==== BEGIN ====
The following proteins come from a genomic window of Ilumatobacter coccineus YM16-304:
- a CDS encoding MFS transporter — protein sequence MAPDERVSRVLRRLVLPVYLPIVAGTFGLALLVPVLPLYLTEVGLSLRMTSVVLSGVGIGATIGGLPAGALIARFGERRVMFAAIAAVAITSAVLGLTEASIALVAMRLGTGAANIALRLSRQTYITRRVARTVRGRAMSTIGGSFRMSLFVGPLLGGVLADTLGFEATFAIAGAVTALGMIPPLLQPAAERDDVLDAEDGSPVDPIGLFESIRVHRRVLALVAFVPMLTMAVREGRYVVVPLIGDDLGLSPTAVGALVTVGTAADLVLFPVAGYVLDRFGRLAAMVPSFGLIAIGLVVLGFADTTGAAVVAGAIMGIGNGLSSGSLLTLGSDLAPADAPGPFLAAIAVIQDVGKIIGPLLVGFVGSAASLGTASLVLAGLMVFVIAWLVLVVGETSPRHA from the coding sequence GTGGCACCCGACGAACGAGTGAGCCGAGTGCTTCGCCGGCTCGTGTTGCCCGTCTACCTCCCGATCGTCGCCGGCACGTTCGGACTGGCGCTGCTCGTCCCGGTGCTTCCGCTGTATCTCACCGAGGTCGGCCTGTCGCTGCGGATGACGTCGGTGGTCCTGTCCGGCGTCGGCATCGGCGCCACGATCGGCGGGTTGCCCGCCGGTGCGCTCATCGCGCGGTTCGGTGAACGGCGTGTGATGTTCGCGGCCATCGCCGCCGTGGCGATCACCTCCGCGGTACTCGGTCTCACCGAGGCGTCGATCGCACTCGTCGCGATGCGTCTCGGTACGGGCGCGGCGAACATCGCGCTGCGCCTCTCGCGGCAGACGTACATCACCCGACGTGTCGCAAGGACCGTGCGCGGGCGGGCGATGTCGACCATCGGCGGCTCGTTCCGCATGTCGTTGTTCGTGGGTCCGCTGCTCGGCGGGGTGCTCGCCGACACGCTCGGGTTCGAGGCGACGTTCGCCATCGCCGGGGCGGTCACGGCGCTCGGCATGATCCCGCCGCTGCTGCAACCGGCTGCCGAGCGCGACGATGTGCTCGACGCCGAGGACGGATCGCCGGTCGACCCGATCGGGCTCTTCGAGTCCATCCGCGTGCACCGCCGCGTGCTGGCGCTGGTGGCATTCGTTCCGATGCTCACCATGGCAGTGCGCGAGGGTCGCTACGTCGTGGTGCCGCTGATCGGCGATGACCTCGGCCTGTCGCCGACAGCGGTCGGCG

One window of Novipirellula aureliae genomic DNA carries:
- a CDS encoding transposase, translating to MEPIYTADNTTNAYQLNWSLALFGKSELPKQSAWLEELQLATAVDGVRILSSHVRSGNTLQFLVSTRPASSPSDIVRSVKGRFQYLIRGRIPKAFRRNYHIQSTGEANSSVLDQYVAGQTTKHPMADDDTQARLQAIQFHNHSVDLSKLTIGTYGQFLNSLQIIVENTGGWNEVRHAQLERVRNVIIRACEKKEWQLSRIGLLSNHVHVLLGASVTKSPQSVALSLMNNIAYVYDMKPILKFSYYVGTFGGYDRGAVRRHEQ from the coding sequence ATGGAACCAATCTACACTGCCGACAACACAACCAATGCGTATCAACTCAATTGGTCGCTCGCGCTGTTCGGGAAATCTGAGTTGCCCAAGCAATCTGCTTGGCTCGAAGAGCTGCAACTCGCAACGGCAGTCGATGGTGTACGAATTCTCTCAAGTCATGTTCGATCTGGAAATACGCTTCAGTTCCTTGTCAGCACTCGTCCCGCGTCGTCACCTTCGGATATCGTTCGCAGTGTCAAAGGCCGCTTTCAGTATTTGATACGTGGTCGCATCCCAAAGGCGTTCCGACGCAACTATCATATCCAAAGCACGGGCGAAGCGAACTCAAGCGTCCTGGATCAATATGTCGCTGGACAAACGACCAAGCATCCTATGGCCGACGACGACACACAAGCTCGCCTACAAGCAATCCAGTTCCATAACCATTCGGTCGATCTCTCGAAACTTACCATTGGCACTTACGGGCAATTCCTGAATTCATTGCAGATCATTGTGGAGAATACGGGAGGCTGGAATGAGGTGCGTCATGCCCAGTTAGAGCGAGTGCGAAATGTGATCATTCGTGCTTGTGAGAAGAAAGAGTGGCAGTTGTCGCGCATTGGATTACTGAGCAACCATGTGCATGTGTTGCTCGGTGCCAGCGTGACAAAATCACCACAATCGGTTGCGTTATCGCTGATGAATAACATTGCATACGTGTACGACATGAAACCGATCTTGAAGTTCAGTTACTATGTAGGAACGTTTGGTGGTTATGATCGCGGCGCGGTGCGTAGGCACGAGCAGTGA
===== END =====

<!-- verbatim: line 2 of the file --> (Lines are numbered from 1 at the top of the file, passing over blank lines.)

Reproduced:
- a CDS encoding MFS transporter — protein sequence MAPDERVSRVLRRLVLPVYLPIVAGTFGLALLVPVLPLYLTEVGLSLRMTSVVLSGVGIGATIGGLPAGALIARFGERRVMFAAIAAVAITSAVLGLTEASIALVAMRLGTGAANIALRLSRQTYITRRVARTVRGRAMSTIGGSFRMSLFVGPLLGGVLADTLGFEATFAIAGAVTALGMIPPLLQPAAERDDVLDAEDGSPVDPIGLFESIRVHRRVLALVAFVPMLTMAVREGRYVVVPLIGDDLGLSPTAVGALVTVGTAADLVLFPVAGYVLDRFGRLAAMVPSFGLIAIGLVVLGFADTTGAAVVAGAIMGIGNGLSSGSLLTLGSDLAPADAPGPFLAAIAVIQDVGKIIGPLLVGFVGSAASLGTASLVLAGLMVFVIAWLVLVVGETSPRHA from the coding sequence GTGGCACCCGACGAACGAGTGAGCCGAGTGCTTCGCCGGCTCGTGTTGCCCGTCTACCTCCCGATCGTCGCCGGCACGTTCGGACTGGCGCTGCTCGTCCCGGTGCTTCCGCTGTATCTCACCGAGGTCGGCCTGTCGCTGCGGATGACGTCGGTGGTCCTGTCCGGCGTCGGCATCGGCGCCACGATCGGCGGGTTGCCCGCCGGTGCGCTCATCGCGCGGTTCGGTGAACGGCGTGTGATGTTCGCGGCCATCGCCGCCGTGGCGATCACCTCCGCGGTACTCGGTCTCACCGAGGCGTCGATCGCACTCGTCGCGATGCGTCTCGGTACGGGCGCGGCGAACATCGCGCTGCGCCTCTCGCGGCAGACGTACATCACCCGACGTGTCGCAAGGACCGTGCGCGGGCGGGCGATGTCGACCATCGGCGGCTCGTTCCGCATGTCGTTGTTCGTGGGTCCGCTGCTCGGCGGGGTGCTCGCCGACACGCTCGGGTTCGAGGCGACGTTCGCCATCGCCGGGGCGGTCACGGCGCTCGGCATGATCCCGCCGCTGCTGCAACCGGCTGCCGAGCGCGACGATGTGCTCGACGCCGAGGACGGATCGCCGGTCGACCCGATCGGGCTCTTCGAGTCCATCCGCGTGCACCGCCGCGTGCTGGCGCTGGTGGCATTCGTTCCGATGCTCACCATGGCAGTGCGCGAGGGTCGCTACGTCGTGGTGCCGCTGATCGGCGATGACCTCGGCCTGTCGCCGACAGCGGTCGGCG